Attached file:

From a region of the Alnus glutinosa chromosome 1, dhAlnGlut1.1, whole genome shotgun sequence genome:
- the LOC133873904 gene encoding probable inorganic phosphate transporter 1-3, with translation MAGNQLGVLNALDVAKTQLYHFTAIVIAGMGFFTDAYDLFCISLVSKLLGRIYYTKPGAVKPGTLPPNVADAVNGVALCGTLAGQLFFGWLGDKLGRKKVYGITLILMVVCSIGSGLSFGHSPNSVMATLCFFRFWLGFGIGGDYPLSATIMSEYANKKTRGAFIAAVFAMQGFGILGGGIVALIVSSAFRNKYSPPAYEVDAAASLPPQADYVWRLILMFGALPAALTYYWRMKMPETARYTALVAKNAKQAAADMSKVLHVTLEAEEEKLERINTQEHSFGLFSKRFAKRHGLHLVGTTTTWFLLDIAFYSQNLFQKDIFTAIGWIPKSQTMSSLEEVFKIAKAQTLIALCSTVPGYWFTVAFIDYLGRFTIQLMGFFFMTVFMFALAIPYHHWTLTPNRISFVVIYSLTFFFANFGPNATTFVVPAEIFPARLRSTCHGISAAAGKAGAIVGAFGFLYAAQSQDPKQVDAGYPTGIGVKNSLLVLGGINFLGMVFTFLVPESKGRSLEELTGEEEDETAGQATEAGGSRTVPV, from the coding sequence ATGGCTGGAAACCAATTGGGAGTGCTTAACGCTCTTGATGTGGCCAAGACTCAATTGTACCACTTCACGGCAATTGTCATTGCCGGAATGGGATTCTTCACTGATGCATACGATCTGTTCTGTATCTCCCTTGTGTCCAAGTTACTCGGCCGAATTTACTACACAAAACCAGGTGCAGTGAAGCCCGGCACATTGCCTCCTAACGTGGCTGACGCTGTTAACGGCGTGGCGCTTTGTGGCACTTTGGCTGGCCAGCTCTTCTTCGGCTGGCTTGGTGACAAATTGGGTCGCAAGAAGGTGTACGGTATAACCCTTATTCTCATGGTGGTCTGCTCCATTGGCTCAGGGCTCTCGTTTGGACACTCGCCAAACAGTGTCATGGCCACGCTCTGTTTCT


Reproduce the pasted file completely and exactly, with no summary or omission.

From a region of the Alnus glutinosa chromosome 1, dhAlnGlut1.1, whole genome shotgun sequence genome:
- the LOC133873904 gene encoding probable inorganic phosphate transporter 1-3, with translation MAGNQLGVLNALDVAKTQLYHFTAIVIAGMGFFTDAYDLFCISLVSKLLGRIYYTKPGAVKPGTLPPNVADAVNGVALCGTLAGQLFFGWLGDKLGRKKVYGITLILMVVCSIGSGLSFGHSPNSVMATLCFFRFWLGFGIGGDYPLSATIMSEYANKKTRGAFIAAVFAMQGFGILGGGIVALIVSSAFRNKYSPPAYEVDAAASLPPQADYVWRLILMFGALPAALTYYWRMKMPETARYTALVAKNAKQAAADMSKVLHVTLEAEEEKLERINTQEHSFGLFSKRFAKRHGLHLVGTTTTWFLLDIAFYSQNLFQKDIFTAIGWIPKSQTMSSLEEVFKIAKAQTLIALCSTVPGYWFTVAFIDYLGRFTIQLMGFFFMTVFMFALAIPYHHWTLTPNRISFVVIYSLTFFFANFGPNATTFVVPAEIFPARLRSTCHGISAAAGKAGAIVGAFGFLYAAQSQDPKQVDAGYPTGIGVKNSLLVLGGINFLGMVFTFLVPESKGRSLEELTGEEEDETAGQATEAGGSRTVPV, from the coding sequence ATGGCTGGAAACCAATTGGGAGTGCTTAACGCTCTTGATGTGGCCAAGACTCAATTGTACCACTTCACGGCAATTGTCATTGCCGGAATGGGATTCTTCACTGATGCATACGATCTGTTCTGTATCTCCCTTGTGTCCAAGTTACTCGGCCGAATTTACTACACAAAACCAGGTGCAGTGAAGCCCGGCACATTGCCTCCTAACGTGGCTGACGCTGTTAACGGCGTGGCGCTTTGTGGCACTTTGGCTGGCCAGCTCTTCTTCGGCTGGCTTGGTGACAAATTGGGTCGCAAGAAGGTGTACGGTATAACCCTTATTCTCATGGTGGTCTGCTCCATTGGCTCAGGGCTCTCGTTTGGACACTCGCCAAACAGTGTCATGGCCACGCTCTGTTTCT